[Originally published 1992 |
Updated here 1999.06.20
You should buy the Rheostatics' new album Whale Music for many reasons, not the least of which is its song "Queer." Five years ago, I would have fretted that my loyal homosexualist(rix) readers would leap out and buy the album solely for that song, as though the Rheostatics were doing us a favour. But times have changed, and now it's simply a sign of expected maturity that rock bands deal with "the gay issue." Written by the Rheostatics' two Daves, Bidini and Clark, "Queer" is brilliant in its encapsulation of the separate yet subtly converging tracks on which gay and straight brothers often find themselves. Unlike so many songs, the lyrics even work well on the page:
K.D. called on the weekend. She was crying on the telephone, 'cause father said as far as he's concerned you've been stricken from our home... Father raged like a soldier; he put his fist through the kitchen door when I said it would have been better if you had split on your own accord. I don't care about the damage, but I wish you were there to see it when I scored a hat-trick on the team that called you a fuckin' queer.
Hockey has played a big part in the Rheostatics' songs before; sports enthusiasts all (Bidini has hosted some very smart radio talk shows on hockey, and he and I are the only Canadians writing sports for the Village Voice), they've actually "taken a lot of flak for being a 'Ballad of Wendel Clark' hoser band," Bidini says, referring to their most notorious song. But, he says, "you can take that context and say something meaningful with it. It doesn't have to be Bob and Doug McKenzie." Here, the context is a man writing to the older gay brother, showing him how hockey is, as Bidini puts it, "his time to express himself. That's his reality."
This hits some nerves for me, someone who's only now discovering sports and the capacities of his own body – and just in time, too, at age 27. I led a fag's typical bookish, spindly, clumsy childhood. Weight-training over the last six years didn't help in a holistic sense; sure, I have some muscle now, but nothing compared to so many other guys, the ones who dismiss me almost as readily as they did when I didn't work out at all. Presently I get a thrill out of riding my new bike over hill and dale, and have discovered that I am, in fact, capable of an activity that requires strength, balance, stamina, and careful motor control. Among my friends, more accustomed to an allegedly intellectual Joe, this was seen as beating the odds – and when I first mentioned a year ago that I intended to start writing about sports, a friend told me to get real and try something more sensible, like becoming microwave-cooking editor for Soldier of Fortune magazine.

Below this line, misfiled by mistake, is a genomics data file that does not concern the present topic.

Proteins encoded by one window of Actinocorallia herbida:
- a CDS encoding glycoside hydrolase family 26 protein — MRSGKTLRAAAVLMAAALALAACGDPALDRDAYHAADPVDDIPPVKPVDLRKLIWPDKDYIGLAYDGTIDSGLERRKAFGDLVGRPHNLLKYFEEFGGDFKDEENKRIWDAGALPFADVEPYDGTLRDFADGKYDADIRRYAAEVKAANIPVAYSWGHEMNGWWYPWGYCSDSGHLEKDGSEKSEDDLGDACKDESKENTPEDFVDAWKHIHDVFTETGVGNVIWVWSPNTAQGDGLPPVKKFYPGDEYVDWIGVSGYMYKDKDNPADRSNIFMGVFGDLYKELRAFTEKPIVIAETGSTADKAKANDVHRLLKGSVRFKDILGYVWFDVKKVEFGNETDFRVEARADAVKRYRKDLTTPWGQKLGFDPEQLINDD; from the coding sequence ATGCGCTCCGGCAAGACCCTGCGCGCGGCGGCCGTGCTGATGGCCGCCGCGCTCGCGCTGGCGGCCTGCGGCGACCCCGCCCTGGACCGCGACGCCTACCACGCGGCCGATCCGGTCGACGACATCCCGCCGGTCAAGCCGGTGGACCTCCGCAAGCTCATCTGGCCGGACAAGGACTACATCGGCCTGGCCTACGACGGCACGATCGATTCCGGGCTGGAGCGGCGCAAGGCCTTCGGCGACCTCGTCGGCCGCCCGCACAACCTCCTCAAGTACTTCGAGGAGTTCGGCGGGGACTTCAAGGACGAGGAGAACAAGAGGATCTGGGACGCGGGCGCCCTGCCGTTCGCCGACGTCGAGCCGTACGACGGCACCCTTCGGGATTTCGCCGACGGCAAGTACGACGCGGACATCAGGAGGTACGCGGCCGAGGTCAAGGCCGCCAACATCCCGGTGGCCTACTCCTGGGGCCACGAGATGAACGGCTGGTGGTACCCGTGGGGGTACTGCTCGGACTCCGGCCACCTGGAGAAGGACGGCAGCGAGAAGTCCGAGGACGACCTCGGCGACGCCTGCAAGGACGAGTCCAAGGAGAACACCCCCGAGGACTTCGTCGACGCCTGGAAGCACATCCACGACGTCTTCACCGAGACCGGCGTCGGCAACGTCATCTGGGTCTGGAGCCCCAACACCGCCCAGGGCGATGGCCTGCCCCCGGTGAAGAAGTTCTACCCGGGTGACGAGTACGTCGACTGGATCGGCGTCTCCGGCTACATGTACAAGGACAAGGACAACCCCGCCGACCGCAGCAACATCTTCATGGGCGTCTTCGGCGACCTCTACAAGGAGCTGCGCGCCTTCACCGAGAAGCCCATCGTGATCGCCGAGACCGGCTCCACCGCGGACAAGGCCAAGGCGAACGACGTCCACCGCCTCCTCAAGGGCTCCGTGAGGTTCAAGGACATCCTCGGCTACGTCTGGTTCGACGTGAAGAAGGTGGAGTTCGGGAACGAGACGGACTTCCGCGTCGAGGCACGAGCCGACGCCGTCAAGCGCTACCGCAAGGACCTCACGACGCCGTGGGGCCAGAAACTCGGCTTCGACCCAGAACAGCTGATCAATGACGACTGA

Bidini says he actually went through a similar coming-of-age, in that hockey was always a battleground as a kid; only as an adult, when he and the lads would get together once a week on whatever ice time they could scrounge, did the closeness, the joy, the genuine recreation of the sport hit him. "It's a love thing," he affirms, and he's not saying that to be cute. It is a love thing. That's why it's such a shame that so many gay kids grow up with no history of playing on teams, whose camaraderie is another brick in the foundations of male-male interaction. And gay men certainly have a stake in becoming good at that early on.
But back to the album. Anyone remotely concerned with the future of Canada – anyone, for example, who refused on principle to enter the recent U.S. visa lottery – could do worse than to tune into the Rheostatics' albums. Melville (1991) is an almost intimidatingly smart album, created, as it was, by hosers who woke up one morning to find they had brains. It's not a record amenable to background listening; the intense, often antiphonious vocals about strikes and the north and speaking French demand complete attention. It's emotionally draining, but that's to its credit. Whale Music lowers the emotional intensity, but that's mostly because it's longer and reaches farther afield. The band will probably get signed to some big U.S.-cum-Japanese label, but I predict Americans won't really get their drift. Other bands may be Canadian, but the Rheostatics have content. I'm not sure the Americans are ready for either.